Perfectly timed introduction for the Tokyo summer Olympics that are about to start in two weeks. Oh no, wait...

... which is why the new tele lenses and converters were also released alongside the new bodies. That 100-500mm will also have wildlife photographers take notice. It's somewhat affordable and not too heavy.

They're far more expensive than I'm willing to spend on a camera anymore; at least two or three times more.

"Full-frame" does nothing to help with anything I'm interested in shooting.

The R6, with a full frame sensor that has 'only' 20 Mp will be great for low light hand held photography at high ISOs, when that's combined with the IBIS and (I presume) a WYSIWYG viewfinder.

Well, it's good that a new camera has come to market. Perhaps things are not quite so bad as we thought. However I can't see anything to excite me. Just another camera. Canon system owners have finally caught up with current tech - at a price.

As James Carville said, "It's the lenses, stupid." Or was that the "economy"? I don't know, but Nikon's Z glass is so great, in another league really, that if a camera body can't mount Z lenses, who cares.

Both of these are above the WAF (Wife Approval Factor) Limit for me, especially since I would also need lenses.

I'm a Nikon guy, and I'm impressed. Not going to switch, though - after 45 years Nikon still meets most of my needs.

I'm hoping this will push Nikon to resolve my biggest single complaint about my Z6 - a full featured battery grip. I have wrist damage, and holding the camera sideways for long periods is painful.

Nice job, Canon!

Short answer = Too Expensive. If I were a Canon shooter I'd be more interested, but I'm not so I'm not. Not seeing a value proposition here that would drive me to make the leap to another system.

Side-by-side, I like the top LCD, like my D700, but I'm not about to ditch any of my M43 gear, so I'd go for the Panasonic G9.

If I were ever to go FF mirrorless, it would be the Panasonic S1. The D700 & kit would be gone.

Realistically, being retired, I'd have to sell a heap of stuff on eBay to do either one. So, here I'll sit.

btw - OT - TS Fay came through here today, a couple of inches of torrential rain, flood warnings. Radar now shows that outer bands are moving into your area. Let that stream adjacent your property roar into life!

[Wow, I hope so. Thanks--I hadn't heard that. We've had very little rain all Summer and could use a soaker. --Mike]

Being a Nikonian I only hope that Nikon will come with something equal or better. And with a more nice pricetag...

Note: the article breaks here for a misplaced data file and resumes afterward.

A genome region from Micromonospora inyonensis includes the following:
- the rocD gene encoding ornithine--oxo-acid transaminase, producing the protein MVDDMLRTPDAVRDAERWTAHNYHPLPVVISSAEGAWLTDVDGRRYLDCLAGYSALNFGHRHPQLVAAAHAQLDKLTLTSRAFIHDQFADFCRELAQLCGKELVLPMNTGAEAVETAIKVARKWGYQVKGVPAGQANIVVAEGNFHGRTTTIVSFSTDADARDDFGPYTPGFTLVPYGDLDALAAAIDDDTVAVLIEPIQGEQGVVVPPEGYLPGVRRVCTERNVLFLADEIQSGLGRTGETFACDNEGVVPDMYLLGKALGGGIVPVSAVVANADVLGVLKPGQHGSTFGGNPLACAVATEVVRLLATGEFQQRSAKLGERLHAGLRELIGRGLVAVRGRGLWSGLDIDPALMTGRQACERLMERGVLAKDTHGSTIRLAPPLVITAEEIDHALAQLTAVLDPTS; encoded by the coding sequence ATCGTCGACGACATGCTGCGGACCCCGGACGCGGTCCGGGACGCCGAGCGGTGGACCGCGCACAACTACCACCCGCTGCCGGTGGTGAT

Try as I might, I cannot get excited about a new camera (any camera) or lens right now without the ability to travel freely, as in the pre-pandemic days. What's the point when I can't use it?

I'm glad to see Canon kicking things up a few notches, but I won't be coming along for the ride. (To mix a few metaphors.)

I began using Canon in 1993, first their film cameras, and then making the move with them to digital in 2003. My Canons were super-reliable and the image quality was great, but a pair of bodies and three or four lenses, especially the pro zooms, made a heavier package than I wanted to carry.

These new bodies seem to be a reasonable size and weight, but the lenses still weigh a ton. Same thing with the Sonys, A light-weight body doesn't help much unless you're going to carry just one, with a smallish prime lens.

So,in 2017 I switched to the Fuji X system. Small cameras and small lenses, with little or no loss of image quality.

In 2019 I picked up an X-H1, the flagship of the Fuji fleet. It's slightly larger and heavier than my other Fuji bodies, and the handling felt a bit strange as first. But I quickly became acclimated, and now it feels just right. The more I use it, the better I like it. This thing is so solid and well-built that I may never need another camera. It offers higher quality and more capability for less money than any camera I've ever heard of.

As you said about the X-H1, Mike, "It strikes me as a simply amazing camera; virtually everything on it is well thought out and beautifully implemented, and works smoothly and effectively."

So a fond farewell to Canon. I always liked the system and I wish them well.

I pre-ordered the R6 but really wanted the R5. I just can't justify the price for so many video features I'll never use. I wish the R6 was 24-26MP, but maybe it will compensate with extremely low noise at 1,000 to 3,200 ISO.

I have the EOS R and hate the touch bar but like most other things about the camera. The R6 will fit 90% of everything I want, and the R5 might have captured another 5%, which isn't worth $1,400.

Best feature = IBIS for my classic Zeiss, Olympus, and Nikon lenses.

Way too big, and way too expensive, for me! Bet it will take great pix though.

8 stop IBIS is pretty impressive but a tripod for my beloved 6D is a lot cheaper.

Very little interest to me. Never liked Canon egomaniacs, their colour sucks, they cripple cameras, low light performance is sub par and this new camera has very little new to offer for the inflated price they are asking. A lot and I mean a lot of hype preceding the release would indicate to me that even Canon thinks it's a dud. Watch the price come down really fast.

My post should have said Canon ergonomics! Oops not trying to slam Canon shooters.